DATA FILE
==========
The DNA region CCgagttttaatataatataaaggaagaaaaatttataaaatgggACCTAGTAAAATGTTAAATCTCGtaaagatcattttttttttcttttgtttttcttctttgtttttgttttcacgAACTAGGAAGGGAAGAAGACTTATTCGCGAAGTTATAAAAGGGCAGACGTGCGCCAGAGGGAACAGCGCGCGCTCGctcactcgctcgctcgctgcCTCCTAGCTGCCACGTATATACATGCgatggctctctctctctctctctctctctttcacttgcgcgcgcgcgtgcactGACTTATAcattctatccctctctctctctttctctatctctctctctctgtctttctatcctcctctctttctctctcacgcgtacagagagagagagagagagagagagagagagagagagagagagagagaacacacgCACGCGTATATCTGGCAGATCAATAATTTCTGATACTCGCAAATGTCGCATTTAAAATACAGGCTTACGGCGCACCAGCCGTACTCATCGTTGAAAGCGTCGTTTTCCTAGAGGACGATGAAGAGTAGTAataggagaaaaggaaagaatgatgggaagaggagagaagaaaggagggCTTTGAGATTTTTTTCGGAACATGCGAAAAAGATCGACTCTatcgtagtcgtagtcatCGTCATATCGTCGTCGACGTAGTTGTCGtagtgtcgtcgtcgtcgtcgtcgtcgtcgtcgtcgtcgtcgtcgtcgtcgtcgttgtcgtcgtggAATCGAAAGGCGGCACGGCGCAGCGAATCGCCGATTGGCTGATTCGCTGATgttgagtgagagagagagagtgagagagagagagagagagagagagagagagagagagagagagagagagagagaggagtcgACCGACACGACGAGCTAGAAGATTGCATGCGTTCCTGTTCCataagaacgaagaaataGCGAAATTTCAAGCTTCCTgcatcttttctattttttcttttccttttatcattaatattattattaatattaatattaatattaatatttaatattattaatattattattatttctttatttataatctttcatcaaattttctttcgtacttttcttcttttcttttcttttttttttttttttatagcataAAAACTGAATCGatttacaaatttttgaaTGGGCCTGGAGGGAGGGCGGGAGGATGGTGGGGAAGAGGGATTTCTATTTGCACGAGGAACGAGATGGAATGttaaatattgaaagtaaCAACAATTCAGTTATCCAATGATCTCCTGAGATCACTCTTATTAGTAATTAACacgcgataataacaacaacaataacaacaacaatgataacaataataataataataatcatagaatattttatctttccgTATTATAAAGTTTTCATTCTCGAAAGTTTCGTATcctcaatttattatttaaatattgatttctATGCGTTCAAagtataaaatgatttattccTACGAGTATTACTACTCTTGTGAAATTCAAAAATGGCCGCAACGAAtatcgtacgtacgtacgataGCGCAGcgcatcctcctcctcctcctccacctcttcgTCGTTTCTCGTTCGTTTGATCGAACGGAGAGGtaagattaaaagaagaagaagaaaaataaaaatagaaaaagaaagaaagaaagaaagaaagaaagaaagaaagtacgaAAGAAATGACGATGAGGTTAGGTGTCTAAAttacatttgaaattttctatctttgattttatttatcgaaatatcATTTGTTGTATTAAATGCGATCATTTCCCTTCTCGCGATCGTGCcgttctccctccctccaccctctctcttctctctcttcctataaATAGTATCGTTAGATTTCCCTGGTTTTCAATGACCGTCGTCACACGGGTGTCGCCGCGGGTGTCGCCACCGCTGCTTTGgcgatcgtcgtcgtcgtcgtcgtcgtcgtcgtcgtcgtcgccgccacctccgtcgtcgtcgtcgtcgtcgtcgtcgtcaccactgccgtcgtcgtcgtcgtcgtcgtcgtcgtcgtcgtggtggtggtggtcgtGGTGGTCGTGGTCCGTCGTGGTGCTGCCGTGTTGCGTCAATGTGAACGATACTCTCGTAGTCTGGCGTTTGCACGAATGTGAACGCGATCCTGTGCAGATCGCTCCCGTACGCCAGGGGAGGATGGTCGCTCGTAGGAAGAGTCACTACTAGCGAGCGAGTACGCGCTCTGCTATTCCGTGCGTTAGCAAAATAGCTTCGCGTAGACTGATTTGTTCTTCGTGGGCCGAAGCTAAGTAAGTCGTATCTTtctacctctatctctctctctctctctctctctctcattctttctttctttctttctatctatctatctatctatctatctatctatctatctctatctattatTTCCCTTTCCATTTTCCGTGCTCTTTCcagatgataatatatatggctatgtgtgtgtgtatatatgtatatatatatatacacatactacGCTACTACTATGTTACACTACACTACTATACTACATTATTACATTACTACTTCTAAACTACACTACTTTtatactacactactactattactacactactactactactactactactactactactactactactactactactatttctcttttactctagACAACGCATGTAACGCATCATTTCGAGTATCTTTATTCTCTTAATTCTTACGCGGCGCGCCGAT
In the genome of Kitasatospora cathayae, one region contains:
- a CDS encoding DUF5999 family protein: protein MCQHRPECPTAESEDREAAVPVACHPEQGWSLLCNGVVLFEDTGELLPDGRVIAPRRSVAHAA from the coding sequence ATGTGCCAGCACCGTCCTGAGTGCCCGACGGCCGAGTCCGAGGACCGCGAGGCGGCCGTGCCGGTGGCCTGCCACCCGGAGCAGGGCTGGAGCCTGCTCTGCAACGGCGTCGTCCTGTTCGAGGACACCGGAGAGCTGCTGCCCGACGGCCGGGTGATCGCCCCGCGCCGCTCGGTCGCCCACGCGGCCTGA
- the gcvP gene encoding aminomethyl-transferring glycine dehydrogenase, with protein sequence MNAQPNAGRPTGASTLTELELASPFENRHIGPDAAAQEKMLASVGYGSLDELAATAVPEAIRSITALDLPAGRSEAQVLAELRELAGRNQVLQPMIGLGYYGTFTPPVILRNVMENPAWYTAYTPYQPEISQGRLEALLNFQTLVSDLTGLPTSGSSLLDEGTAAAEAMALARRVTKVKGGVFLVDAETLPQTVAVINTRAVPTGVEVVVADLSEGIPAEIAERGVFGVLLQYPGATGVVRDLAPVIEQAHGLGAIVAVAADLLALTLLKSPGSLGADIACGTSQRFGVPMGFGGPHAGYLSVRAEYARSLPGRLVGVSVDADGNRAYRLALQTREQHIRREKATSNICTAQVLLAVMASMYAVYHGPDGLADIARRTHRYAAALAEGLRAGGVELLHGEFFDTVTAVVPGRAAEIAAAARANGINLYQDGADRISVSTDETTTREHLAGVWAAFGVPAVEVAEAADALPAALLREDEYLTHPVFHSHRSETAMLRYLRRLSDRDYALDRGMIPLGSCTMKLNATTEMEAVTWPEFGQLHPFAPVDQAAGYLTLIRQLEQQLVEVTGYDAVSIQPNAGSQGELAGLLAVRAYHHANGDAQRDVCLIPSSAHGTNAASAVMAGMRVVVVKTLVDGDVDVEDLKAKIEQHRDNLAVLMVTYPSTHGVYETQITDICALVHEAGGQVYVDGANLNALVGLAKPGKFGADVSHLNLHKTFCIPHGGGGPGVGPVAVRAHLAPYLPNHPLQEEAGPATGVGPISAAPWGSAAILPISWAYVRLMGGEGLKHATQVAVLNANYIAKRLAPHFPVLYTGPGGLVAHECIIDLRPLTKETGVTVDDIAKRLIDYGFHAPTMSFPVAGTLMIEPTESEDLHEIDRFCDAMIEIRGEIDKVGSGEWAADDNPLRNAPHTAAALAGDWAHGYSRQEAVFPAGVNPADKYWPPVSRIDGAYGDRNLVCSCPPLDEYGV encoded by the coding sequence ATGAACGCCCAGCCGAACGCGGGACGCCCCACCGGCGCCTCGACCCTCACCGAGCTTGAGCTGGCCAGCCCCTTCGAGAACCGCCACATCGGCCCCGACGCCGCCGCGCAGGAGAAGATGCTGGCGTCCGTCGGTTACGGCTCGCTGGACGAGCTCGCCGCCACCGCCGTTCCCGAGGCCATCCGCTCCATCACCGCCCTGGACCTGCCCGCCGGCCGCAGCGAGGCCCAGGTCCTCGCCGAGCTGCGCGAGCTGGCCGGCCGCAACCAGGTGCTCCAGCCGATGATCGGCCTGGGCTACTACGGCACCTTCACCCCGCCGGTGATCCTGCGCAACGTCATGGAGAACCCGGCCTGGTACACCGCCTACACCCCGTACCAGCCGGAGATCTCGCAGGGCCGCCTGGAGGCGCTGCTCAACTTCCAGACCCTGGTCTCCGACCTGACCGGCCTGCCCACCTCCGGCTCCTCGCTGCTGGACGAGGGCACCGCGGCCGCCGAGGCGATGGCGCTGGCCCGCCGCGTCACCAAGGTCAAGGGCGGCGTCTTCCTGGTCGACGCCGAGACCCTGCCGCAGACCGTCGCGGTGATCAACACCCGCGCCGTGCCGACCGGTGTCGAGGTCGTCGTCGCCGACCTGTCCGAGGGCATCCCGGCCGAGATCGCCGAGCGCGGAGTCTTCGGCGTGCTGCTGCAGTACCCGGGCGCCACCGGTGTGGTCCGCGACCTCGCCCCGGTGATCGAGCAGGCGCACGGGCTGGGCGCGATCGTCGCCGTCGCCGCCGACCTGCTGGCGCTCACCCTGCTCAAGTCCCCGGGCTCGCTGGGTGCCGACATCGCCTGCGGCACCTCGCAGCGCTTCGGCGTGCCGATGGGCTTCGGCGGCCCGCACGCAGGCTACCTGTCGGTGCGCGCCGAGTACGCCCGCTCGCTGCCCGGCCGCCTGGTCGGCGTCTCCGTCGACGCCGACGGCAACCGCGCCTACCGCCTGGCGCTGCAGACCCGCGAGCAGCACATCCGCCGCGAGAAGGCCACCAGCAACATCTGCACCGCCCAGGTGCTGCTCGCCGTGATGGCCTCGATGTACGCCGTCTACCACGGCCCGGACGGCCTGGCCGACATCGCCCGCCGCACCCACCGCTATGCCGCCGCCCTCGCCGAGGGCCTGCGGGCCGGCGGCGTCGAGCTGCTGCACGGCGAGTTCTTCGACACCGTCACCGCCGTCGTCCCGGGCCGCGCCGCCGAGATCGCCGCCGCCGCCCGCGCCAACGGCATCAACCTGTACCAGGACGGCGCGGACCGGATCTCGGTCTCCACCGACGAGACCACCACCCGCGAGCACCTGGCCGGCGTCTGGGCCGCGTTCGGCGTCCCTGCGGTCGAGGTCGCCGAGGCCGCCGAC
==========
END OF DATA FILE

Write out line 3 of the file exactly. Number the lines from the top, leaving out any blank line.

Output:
- a CDS encoding DUF5999 family protein: protein MCQHRPECPTAESEDREAAVPVACHPEQGWSLLCNGVVLFEDTGELLPDGRVIAPRRSVAHAA from the coding sequence ATGTGCCAGCACCGTCCTGAGTGCCCGACGGCCGAGTCCGAGGACCGCGAGGCGGCCGTGCCGGTGGCCTGCCACCCGGAGCAGGGCTGGAGCCTGCTCTGCAACGGCGTCGTCCTGTTCGAGGACACCGGAGAGCTGCTGCCCGACGGCCGGGTGATCGCCCCGCGCCGCTCGGTCGCCCACGCGGCCTGA